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Marion Crane is in love with a man
But has not the money to wed her dear Sam.
So, after a tryst, she endeavors to scram
With 40K trusted to her by her boss.
She leaves town before he’s aware of the loss.
While driving, her mind starts to worry and toss.
Her guilt soon becomes an unbearable cross,
So she stops for the night at the old Bates Motel.
The young Norman Bates, who can scare or compel,
Checks Marion in to the lodging from hell.
They chat, and he shows her her quarters as well.
He tells her his mother is mentally ill.
That night, in the shower, Miss Crane’s cries are shrill
As a figure appears with a knife meant to kill.
When Norman arrives, Miss Crane’s body is still.
So both her and her car, Norman sinks in a lake.
Soon, Marion’s sought for her stolen loot’s sake.
Sam and Lila, her sister, think there’s a mistake;
It’s hard to believe she would lie, steal, or take,
So she’s being searched for by the sleuth Arbogast.
He finds the motel, where he thinks she was last,
And Norman is spooked by the questions he’s asked.
It seems that he feels he is being harassed.
The detective sneaks into Bates’ home, but is slain.
Then Lila and Sam, who grow close in their pain,
Go also in search of poor Marion Crane.
While Sam distracts Norman, who seems less than sane,
Young Lila goes into Bates’ house with aplomb.
The tension builds up like a volatile bomb.
She goes in the basement and loses her calm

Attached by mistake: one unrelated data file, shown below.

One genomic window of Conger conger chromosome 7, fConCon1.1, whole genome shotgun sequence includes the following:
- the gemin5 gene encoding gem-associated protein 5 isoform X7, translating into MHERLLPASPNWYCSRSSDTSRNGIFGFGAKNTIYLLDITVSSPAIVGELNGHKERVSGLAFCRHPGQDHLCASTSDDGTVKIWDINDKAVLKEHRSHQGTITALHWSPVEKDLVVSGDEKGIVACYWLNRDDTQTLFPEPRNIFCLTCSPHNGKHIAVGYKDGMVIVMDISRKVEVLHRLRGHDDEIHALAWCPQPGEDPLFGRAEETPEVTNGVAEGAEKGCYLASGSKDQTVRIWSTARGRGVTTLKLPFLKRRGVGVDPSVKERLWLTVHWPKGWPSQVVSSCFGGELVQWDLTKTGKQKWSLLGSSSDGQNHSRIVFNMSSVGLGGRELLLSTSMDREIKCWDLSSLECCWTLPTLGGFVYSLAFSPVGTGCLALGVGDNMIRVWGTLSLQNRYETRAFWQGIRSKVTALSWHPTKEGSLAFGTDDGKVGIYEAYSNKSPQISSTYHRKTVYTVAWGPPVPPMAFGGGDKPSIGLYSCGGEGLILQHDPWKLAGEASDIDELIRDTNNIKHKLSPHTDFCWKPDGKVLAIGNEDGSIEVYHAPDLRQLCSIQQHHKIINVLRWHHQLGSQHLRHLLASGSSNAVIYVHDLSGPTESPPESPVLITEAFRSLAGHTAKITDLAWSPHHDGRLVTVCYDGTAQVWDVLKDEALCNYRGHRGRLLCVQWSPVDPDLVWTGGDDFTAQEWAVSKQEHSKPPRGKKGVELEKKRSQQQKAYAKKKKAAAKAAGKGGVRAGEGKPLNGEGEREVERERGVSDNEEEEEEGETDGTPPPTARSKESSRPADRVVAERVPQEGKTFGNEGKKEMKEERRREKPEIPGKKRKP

When she locates the dead corpse of Norman Bates’ mom!
Then Bates, dressed as mother, attacks with a knife,
But, lucky for her, valiant Sam saves her life.
A doctor tells them Norman’s internal strife,
The death of his mother, which Norman had done,
The messed-up relationship of mom and son,
Caused Norman to take on her psyche and traits
And murder, believing he was Norma Bates.
But, now that he’s stopped, an asylum awaits.

Psycho was the new height of violence and shock value when it was released in 1960. While the “surprise” ending is almost as well-known and unsurprising as Darth Vader’s I-am-your-father revelation, this Alfred Hitchcock masterpiece is still as creepy as ever, and the shower scene still just as traumatic.

I haven’t seen many Hitchcock movies, and what I have seen (Notorious, North by Northwest) hasn’t really impressed me. Yet Psycho is not a mostly boring spy yarn but the original slasher film, which, unlike more recent examples, is restrained enough in its violence to still be watchable. Buoyed by unique camera shots that cleverly hide Norman’s schizophrenic secret and an amazingly evil performance by Anthony Perkins, Psycho manages to retain Hitchcock’s artistic touch while still delivering the horrors in which he so reveled. What is it about playing psychopathic killers that brings out the best in an actor, from Anthony Hopkins in The Silence of the Lambs to Kathy Bates in Misery? Whatever it is, Perkins is certainly the best part of the whole movie.

Best line: (Norman, while in custody at the very end) “I’ll just sit here and be quiet, just in case they do… suspect me. They’re probably watching me. Well, let them. Let them see what kind of a person I am. I’m not even going to swat that fly. I hope they are watching… they’ll see. They’ll see and they’ll know, and they’ll say, “Why, she wouldn’t even harm a fly…” (one of the best evil grins ever)

Artistry: 7
Characters/Actors: 9
Entertainment: 4
Visual Effects: N/A
Originality: 6
Watchability: 3
TOTAL: 29 out of 60

Tomorrow: #336: The Perfect Storm

© 2014 S. G. Liput